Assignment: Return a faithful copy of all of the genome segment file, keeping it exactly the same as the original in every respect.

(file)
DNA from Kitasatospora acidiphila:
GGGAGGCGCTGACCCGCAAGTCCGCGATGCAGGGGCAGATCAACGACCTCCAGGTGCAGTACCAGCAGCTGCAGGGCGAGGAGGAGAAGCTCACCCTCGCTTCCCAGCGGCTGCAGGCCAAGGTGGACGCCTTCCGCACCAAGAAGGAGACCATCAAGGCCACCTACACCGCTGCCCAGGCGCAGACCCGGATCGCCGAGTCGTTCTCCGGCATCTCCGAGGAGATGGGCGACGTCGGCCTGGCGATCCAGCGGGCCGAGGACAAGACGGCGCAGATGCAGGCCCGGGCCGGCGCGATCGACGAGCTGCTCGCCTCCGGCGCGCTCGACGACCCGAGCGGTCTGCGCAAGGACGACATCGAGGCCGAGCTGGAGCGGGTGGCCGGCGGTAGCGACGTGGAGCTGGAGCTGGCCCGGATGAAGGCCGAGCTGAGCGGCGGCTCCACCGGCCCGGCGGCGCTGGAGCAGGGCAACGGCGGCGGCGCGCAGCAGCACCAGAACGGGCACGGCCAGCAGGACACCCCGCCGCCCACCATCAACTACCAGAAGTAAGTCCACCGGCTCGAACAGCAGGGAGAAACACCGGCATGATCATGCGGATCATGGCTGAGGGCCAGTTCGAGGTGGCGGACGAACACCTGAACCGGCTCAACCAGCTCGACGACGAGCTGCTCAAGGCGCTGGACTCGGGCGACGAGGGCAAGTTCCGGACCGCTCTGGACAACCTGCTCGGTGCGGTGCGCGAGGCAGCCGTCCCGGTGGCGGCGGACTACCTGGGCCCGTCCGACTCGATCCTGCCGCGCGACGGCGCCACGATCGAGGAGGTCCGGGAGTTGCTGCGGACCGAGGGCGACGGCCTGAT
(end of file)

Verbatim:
DNA from Kitasatospora acidiphila:
GGGAGGCGCTGACCCGCAAGTCCGCGATGCAGGGGCAGATCAACGACCTCCAGGTGCAGTACCAGCAGCTGCAGGGCGAGGAGGAGAAGCTCACCCTCGCTTCCCAGCGGCTGCAGGCCAAGGTGGACGCCTTCCGCACCAAGAAGGAGACCATCAAGGCCACCTACACCGCTGCCCAGGCGCAGACCCGGATCGCCGAGTCGTTCTCCGGCATCTCCGAGGAGATGGGCGACGTCGGCCTGGCGATCCAGCGGGCCGAGGACAAGACGGCGCAGATGCAGGCCCGGGCCGGCGCGATCGACGAGCTGCTCGCCTCCGGCGCGCTCGACGACCCGAGCGGTCTGCGCAAGGACGACATCGAGGCCGAGCTGGAGCGGGTGGCCGGCGGTAGCGACGTGGAGCTGGAGCTGGCCCGGATGAAGGCCGAGCTGAGCGGCGGCTCCACCGGCCCGGCGGCGCTGGAGCAGGGCAACGGCGGCGGCGCGCAGCAGCACCAGAACGGGCACGGCCAGCAGGACACCCCGCCGCCCACCATCAACTACCAGAAGTAAGTCCACCGGCTCGAACAGCAGGGAGAAACACCGGCATGATCATGCGGATCATGGCTGAGGGCCAGTTCGAGGTGGCGGACGAACACCTGAACCGGCTCAACCAGCTCGACGACGAGCTGCTCAAGGCGCTGGACTCGGGCGACGAGGGCAAGTTCCGGACCGCTCTGGACAACCTGCTCGGTGCGGTGCGCGAGGCAGCCGTCCCGGTGGCGGCGGACTACCTGGGCCCGTCCGACTCGATCCTGCCGCGCGACGGCGCCACGATCGAGGAGGTCCGGGAGTTGCTGCGGACCGAGGGCGACGGCCTGAT